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Bill Bennett



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Passion is a cliché – give it a rest, say something new

You see plenty of passion if you spend time online.

Today someone “passionate about search engine optimisation” followed me on Twitter. I’ve come across people passionate about real estate, online marketing and customer service management.

They are either liars, deluded or insane.

I don’t know which is worse.

Passion or unhealthy obsession?

Sorry. Nobody is passionate about search engine optimisation. I shudder at the thought.

People might enjoy working in the field. They may enjoy it a lot and be excited by the money it pays. They may even get a buzz from the problem solving their work involves.

But they are not passionate. Not if they are mentally healthy.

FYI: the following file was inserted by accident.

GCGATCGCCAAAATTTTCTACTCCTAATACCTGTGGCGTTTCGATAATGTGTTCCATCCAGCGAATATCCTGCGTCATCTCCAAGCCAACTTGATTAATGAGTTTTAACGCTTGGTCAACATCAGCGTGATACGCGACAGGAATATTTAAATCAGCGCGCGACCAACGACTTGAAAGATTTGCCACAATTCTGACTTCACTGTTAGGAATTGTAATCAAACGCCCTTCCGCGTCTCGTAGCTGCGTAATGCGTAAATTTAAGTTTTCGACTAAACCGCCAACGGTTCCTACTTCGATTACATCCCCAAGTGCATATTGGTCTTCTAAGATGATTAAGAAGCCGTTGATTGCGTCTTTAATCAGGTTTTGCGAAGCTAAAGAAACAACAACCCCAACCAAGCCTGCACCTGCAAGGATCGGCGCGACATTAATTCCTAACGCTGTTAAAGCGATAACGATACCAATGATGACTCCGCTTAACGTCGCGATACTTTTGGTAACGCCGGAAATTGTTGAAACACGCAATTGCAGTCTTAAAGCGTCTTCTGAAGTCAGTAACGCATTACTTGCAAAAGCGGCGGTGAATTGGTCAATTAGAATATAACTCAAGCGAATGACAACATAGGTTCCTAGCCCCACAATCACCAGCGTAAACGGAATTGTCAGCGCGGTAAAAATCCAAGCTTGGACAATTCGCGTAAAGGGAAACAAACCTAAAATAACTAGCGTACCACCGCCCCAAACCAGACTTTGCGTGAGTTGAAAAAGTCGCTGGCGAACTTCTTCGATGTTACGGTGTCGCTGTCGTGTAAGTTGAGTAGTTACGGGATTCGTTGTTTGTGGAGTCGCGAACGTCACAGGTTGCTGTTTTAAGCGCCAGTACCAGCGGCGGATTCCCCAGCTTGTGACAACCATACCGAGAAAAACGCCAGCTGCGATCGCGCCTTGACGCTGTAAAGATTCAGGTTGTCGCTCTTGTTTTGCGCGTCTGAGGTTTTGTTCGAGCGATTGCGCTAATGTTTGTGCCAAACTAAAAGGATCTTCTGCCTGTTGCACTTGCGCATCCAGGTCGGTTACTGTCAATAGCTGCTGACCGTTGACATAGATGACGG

Passion has become a meaningless word. Tired. A cliché. It tells me the person using it is an unimaginative idiot. Or lazy about language.

Be original, make that your goal

If you want to say you like something a lot, think up a new way of expressing the idea and we might listen.

And while we’re on the subject, the same applies to sexy.

Computers are not sexy. Pieces of software engineering are not sexy.

Or perhaps people have odd ideas about sex. It’s a little kinky if you ask me.

Digital sabbath

Set aside one day a week when you don’t switch your computer on.

A day when you don’t check mail, update Facebook, or tweet.

No firing up the desktop for game playing.

It doesn’t need to be the same day every week. You may have to trim things according to needs and deadlines. You may only be able to manage one day a fortnight.

Go off-line and let the brain rest. Or, if not rest, allow it to change gear.

Take a break instead of constantly responding to incoming messages. Just let them pile up.